Father of hostage Cantlie begs IS for son's release
The father of British photojournalist John Cantlie on Friday urged his Islamic State jihadist captors to release him to those "he loves and who love him", saying he was only in Syria to help.
Speaking from a hospital bed with the aid of an electrolarynx, Paul Cantlie revealed his joy at seeing a video of his son, who went missing in Syria in November 2012, but also the ongoing pain felt over his detention.
"For the first time in almost two years, we saw John when he made a televised broadcast during which he told viewers that he was still a prisoner of the Islamic State and that maybe he will live and maybe he will die," he explained.
"As a family we experienced great relief seeing and hearing John and knowing that he is alive. This was followed by the feeling of despair and helplessness."
Some thought Cantlie was dead but the 43-year-old resurfaced last month in a video, dressed in an orange jumpsuit in an unidentified location.
Cantlie said he was being held as a prisoner and promised to reveal in a series of programmes the "truth" about the jihadist group holding him that has seized parts of Iraq and Syria.
He has since appeared in two further videos, and in the most recent, released earlier this week, delivered a scripted message criticising the US strategy for dealing with IS.
- John is a 'good man' -
Father Paul said his son, who was kidnapped along with executed US journalist James Foley, was only "seeking out the true story of the suffering of the Syrian people".
"As an impartial and respected journalist he knew that he could make a difference by acting as a platform for the world to listen to and take notice, using his journalistic skills for the good of the people, as a friend and as a civilian," he said.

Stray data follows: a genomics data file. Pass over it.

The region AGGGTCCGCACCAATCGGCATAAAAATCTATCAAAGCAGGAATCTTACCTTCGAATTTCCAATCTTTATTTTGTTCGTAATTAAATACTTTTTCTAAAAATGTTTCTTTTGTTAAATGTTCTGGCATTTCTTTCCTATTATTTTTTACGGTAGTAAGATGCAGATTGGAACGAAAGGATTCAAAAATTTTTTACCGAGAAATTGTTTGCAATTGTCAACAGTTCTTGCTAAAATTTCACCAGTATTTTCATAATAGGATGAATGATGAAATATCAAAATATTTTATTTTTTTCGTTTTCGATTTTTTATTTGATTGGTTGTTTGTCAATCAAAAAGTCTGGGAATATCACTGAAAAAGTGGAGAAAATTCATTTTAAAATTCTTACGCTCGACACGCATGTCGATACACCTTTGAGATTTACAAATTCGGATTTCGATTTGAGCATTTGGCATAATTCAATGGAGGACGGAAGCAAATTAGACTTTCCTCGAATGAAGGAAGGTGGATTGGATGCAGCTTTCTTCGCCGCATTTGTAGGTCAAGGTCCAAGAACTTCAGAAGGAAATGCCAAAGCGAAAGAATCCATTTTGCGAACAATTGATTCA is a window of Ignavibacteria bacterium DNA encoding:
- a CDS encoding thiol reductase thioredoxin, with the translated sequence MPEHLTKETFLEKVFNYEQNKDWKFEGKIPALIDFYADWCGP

"To those holding John: please know that he is a good man, he sought only to help the Syrian people and I ask you from all that is sacred, to help us and allow him to return home safely to those he loves and who love him."
He also revealed that the family had been trying to deliver "an important message regarding John" to IS militants, but had received no response.
"Speaking entirely for myself, this is not how I had imagined I would be passing my 81st year," he added.
Cantlie worked for publications including The Sunday Times and The Sunday Telegraph newspapers, as well as Agence France-Presse.
After becoming a reporter, Cantlie quickly made a name for himself, particularly in Libya where he covered the fall of Moamer Kadhafi in 2011.
He was first kidnapped with a Dutch colleague in July 2012, just three kilometres (two miles) from the Turkish border after crossing into Syria.
A few days later, Cantlie and his Dutch colleague, who was wounded in the ankle, were freed by fighters from the Free Syrian Army insurgent group.
Shaken by the incident, Cantlie still returned to Syria shortly after and was kidnapped a second time four months later.
© 2014 AFP